People’s Bank of China Files Patent for Digital Currency Wallet
The Digital Currency Research Lab at the PBoC has filed a patent for a digital wallet that would allow users to track their transaction histories.
The Digital Currency Research Lab at the People’s Bank of China (PBoC) has filed a new patent this week for a digital wallet that would allow users to track their transaction histories. The patent application was submitted with China’s State Intellectual Property Office (SIPO) Friday, June 22.
The new patent outlines how the proposed digital wallet could be used to track transaction data in coordination with a centralized digital currency issuance registration agency. The wallet would enable multi-signature security and manage digital assets that are encrypted – as existing cryptocurrencies – with private keys.
Transaction queries would yield results including the digital currency type, amount, source currency, as well as identification of the source and destination wallets.
This week’s new patent is a part of a longer-term vision for blockchain integration pursued by China’s central bank. While the government maintains a hardline stance on decentralized cryptocurrencies such as Bitcoin (BTC), the PBoC has been extensively investigating the benefits of harnessing their underlying technology for the existing financial system.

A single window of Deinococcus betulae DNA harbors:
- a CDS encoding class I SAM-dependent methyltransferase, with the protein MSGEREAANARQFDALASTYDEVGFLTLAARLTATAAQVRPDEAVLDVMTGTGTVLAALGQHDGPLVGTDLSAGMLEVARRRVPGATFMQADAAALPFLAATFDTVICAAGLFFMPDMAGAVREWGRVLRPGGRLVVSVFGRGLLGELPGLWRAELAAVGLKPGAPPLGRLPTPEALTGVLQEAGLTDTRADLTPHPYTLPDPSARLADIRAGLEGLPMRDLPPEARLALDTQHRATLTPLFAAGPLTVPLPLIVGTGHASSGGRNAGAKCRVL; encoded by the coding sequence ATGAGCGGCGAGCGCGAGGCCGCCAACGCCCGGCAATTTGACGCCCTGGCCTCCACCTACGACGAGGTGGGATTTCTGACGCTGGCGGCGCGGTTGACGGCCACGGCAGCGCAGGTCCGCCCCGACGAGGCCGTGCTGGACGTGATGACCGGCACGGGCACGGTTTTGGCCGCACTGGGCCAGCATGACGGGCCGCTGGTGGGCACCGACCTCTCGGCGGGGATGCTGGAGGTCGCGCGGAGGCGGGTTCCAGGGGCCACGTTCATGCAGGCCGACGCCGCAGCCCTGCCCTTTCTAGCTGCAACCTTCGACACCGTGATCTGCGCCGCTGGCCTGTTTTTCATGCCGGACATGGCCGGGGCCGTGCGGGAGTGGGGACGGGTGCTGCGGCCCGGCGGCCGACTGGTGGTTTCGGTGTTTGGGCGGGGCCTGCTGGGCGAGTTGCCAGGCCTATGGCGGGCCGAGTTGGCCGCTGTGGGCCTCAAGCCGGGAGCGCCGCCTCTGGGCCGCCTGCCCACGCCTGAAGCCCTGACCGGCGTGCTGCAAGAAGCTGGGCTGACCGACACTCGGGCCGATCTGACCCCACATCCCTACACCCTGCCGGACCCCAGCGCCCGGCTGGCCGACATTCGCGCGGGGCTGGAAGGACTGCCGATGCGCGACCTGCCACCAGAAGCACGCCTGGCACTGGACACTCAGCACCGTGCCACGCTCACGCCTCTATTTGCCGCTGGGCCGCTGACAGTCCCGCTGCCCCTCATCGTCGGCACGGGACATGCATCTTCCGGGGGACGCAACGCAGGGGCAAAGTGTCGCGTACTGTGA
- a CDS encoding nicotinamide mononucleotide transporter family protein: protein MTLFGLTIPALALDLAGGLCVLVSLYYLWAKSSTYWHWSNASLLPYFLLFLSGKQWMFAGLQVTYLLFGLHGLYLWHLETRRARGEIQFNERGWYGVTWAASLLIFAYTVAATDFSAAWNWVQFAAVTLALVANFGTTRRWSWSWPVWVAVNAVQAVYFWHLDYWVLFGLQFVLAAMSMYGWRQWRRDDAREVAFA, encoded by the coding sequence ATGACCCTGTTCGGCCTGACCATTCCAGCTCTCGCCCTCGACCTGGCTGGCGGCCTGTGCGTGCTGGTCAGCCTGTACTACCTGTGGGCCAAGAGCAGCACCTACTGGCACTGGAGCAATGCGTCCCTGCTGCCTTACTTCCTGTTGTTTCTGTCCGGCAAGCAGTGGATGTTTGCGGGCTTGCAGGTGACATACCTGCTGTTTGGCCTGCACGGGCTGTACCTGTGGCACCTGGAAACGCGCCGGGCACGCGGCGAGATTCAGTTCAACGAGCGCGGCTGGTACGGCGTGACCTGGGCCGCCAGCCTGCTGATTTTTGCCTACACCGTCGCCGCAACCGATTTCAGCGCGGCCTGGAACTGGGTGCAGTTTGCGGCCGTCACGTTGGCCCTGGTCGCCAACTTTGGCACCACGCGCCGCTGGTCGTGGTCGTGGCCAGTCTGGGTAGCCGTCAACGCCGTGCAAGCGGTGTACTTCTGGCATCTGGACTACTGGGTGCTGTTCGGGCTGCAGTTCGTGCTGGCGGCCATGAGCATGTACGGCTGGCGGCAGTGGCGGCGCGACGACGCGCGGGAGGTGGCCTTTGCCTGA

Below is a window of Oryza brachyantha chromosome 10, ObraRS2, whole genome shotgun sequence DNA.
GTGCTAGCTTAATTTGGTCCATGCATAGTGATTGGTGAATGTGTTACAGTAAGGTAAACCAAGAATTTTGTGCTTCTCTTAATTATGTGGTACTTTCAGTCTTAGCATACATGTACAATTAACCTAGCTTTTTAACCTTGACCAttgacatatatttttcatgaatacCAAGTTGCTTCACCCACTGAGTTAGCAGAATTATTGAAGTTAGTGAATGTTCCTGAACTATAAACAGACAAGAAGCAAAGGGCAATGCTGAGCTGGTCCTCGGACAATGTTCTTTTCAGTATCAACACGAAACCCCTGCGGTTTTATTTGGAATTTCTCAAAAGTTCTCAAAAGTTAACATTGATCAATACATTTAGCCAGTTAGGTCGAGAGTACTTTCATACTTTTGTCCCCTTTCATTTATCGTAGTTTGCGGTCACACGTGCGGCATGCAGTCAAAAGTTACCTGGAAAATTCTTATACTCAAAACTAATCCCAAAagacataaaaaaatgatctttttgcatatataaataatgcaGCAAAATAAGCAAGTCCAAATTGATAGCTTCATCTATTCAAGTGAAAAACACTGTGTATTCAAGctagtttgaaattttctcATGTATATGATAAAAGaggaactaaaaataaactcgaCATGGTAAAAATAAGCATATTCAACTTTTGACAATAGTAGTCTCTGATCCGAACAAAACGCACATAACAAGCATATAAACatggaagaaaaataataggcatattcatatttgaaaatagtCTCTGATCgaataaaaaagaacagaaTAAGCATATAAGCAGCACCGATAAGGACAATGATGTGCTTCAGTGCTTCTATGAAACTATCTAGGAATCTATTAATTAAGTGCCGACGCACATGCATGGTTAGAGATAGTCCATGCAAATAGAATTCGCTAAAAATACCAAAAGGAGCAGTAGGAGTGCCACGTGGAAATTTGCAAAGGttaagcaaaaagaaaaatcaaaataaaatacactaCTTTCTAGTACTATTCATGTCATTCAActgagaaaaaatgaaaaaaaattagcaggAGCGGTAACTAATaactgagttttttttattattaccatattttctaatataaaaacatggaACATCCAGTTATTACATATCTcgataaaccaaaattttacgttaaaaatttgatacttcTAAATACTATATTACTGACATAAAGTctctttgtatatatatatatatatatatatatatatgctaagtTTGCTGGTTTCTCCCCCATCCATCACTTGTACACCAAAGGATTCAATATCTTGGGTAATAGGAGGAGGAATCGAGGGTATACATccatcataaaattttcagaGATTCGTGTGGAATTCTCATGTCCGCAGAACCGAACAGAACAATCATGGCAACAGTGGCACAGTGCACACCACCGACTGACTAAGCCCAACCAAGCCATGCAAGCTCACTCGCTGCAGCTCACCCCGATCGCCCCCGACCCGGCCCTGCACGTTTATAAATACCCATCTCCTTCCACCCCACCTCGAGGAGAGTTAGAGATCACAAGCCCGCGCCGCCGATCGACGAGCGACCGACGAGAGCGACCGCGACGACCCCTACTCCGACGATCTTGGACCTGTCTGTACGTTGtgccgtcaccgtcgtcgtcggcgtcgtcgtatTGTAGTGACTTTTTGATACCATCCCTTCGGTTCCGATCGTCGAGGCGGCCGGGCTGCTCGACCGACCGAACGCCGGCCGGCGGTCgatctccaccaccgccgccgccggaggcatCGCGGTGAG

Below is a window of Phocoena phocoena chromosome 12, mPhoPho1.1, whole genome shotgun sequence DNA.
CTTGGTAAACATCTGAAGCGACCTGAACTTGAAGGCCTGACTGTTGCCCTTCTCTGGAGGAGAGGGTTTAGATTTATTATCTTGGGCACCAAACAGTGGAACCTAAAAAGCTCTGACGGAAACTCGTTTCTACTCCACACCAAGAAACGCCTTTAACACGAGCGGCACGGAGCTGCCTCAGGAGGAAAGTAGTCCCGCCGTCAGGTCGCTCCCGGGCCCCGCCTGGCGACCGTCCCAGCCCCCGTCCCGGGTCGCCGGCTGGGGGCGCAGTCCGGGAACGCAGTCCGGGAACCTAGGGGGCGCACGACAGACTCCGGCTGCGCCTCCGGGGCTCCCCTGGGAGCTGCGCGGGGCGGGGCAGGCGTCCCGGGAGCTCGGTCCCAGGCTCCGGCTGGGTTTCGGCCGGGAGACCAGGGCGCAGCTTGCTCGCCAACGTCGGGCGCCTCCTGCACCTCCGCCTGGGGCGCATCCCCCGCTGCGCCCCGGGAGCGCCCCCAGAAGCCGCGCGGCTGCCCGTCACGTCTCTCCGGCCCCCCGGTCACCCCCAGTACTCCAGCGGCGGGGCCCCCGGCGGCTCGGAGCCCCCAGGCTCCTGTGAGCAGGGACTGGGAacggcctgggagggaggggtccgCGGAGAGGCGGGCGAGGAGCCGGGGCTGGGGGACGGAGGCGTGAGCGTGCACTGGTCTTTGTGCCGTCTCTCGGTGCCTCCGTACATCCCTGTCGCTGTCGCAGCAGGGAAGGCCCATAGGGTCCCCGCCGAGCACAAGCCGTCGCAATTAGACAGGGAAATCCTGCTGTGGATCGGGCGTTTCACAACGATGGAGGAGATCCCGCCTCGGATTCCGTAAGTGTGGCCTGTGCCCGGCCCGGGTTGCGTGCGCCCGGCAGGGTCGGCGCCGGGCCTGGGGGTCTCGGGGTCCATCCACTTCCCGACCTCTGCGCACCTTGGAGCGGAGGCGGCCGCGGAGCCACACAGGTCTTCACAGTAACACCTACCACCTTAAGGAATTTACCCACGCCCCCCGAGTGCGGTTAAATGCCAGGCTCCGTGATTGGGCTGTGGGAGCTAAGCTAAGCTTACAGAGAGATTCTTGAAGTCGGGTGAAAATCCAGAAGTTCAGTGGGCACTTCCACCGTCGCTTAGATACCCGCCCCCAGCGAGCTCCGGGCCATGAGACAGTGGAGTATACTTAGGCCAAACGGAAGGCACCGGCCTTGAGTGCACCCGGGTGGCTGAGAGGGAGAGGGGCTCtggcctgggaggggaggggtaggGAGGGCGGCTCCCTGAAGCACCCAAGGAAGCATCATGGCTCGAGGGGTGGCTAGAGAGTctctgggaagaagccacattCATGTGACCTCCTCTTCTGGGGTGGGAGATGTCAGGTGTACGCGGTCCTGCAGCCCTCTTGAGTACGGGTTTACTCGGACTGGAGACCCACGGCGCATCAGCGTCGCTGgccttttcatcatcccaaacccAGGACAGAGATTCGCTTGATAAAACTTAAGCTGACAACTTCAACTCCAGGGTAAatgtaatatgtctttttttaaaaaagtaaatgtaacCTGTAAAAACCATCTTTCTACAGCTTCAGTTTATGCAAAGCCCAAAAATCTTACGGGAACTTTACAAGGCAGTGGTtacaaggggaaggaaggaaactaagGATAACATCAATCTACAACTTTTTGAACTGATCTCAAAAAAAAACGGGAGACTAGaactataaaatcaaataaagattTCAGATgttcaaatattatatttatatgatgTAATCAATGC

The Governor of the PBoC, Zhou Xiaochuan, has suggested that digital currencies will ultimately diminish cash circulation and are “technologically inevitable,” while stressing the PBoC’s role in controlling the “unpredictable effects” of certain applications of blockchain.
In April, the director of PBoC’s Digital Currency Research Lab, Yao Qian, wrote a likewise cautiously affirmative opinion piece for Chinese media advocating for many of blockchain’s potential benefits, while arguing for the need to temper its decentralization in certain scenarios.
Just this month, the PBoC has revealed a new blockchain-powered system with smart contract functionality designed to tokenize paper checks.
Beyond PBoC, in 2017 China as a whole was reported to have filed more blockchain tech patents than any other country with the World Intellectual Property Organization (WIPO).
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